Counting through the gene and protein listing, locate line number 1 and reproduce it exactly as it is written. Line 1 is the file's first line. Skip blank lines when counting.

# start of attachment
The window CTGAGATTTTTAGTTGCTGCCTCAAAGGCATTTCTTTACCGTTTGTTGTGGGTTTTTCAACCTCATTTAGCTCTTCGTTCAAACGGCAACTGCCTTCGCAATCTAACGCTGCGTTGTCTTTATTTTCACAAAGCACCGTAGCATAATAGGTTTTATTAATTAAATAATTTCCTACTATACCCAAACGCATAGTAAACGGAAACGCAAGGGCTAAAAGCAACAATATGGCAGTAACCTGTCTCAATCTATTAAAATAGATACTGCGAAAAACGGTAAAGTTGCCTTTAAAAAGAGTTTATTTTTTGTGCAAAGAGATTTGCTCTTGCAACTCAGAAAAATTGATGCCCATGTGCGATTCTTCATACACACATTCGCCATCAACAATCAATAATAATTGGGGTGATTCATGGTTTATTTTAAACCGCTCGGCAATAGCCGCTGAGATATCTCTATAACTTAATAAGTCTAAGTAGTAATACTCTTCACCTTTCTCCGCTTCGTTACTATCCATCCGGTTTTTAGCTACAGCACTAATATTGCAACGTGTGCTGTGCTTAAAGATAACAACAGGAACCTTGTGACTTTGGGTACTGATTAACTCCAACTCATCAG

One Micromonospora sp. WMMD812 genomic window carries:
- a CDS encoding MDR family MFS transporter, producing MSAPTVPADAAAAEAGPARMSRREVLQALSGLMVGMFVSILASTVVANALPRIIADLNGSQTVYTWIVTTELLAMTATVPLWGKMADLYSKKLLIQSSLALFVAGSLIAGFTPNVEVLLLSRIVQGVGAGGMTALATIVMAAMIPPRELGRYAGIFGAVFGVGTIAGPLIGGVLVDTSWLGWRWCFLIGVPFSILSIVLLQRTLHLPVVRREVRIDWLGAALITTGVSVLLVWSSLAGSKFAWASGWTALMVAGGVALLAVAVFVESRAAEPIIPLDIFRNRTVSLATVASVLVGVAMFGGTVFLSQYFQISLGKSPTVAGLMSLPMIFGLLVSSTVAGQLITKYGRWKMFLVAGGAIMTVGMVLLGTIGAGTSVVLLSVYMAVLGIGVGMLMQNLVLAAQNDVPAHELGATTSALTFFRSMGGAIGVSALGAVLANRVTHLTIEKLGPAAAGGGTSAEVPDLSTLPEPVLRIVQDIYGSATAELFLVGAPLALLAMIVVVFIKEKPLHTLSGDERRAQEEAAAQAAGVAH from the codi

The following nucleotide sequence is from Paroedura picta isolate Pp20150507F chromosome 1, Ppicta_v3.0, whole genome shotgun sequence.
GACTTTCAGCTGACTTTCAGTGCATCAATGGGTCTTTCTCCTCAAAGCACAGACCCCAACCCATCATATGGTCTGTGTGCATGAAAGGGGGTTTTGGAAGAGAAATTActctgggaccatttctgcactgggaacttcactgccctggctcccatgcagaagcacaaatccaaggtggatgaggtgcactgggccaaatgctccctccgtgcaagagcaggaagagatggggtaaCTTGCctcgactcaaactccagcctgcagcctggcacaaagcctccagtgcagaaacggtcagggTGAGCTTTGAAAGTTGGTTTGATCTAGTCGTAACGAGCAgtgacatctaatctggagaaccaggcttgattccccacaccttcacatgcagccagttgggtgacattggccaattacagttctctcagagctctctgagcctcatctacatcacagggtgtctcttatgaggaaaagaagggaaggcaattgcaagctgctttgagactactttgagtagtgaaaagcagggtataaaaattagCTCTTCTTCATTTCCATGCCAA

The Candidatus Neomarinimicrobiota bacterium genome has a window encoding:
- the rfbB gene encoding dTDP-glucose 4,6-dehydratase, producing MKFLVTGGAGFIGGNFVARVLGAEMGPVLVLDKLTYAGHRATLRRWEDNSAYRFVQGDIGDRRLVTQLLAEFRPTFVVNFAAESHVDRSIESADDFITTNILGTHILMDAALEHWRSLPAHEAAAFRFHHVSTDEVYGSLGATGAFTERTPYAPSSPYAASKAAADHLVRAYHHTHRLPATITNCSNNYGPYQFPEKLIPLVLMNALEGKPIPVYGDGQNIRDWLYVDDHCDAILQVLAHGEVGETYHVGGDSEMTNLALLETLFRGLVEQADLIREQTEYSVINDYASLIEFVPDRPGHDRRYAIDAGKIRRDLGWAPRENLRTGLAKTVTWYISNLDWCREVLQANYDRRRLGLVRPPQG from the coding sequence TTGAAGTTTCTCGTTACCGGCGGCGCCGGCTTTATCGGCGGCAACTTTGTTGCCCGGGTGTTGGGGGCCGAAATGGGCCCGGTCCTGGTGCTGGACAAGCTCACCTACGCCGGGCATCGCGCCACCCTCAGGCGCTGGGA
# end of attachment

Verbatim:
The window CTGAGATTTTTAGTTGCTGCCTCAAAGGCATTTCTTTACCGTTTGTTGTGGGTTTTTCAACCTCATTTAGCTCTTCGTTCAAACGGCAACTGCCTTCGCAATCTAACGCTGCGTTGTCTTTATTTTCACAAAGCACCGTAGCATAATAGGTTTTATTAATTAAATAATTTCCTACTATACCCAAACGCATAGTAAACGGAAACGCAAGGGCTAAAAGCAACAATATGGCAGTAACCTGTCTCAATCTATTAAAATAGATACTGCGAAAAACGGTAAAGTTGCCTTTAAAAAGAGTTTATTTTTTGTGCAAAGAGATTTGCTCTTGCAACTCAGAAAAATTGATGCCCATGTGCGATTCTTCATACACACATTCGCCATCAACAATCAATAATAATTGGGGTGATTCATGGTTTATTTTAAACCGCTCGGCAATAGCCGCTGAGATATCTCTATAACTTAATAAGTCTAAGTAGTAATACTCTTCACCTTTCTCCGCTTCGTTACTATCCATCCGGTTTTTAGCTACAGCACTAATATTGCAACGTGTGCTGTGCTTAAAGATAACAACAGGAACCTTGTGACTTTGGGTACTGATTAACTCCAACTCATCAG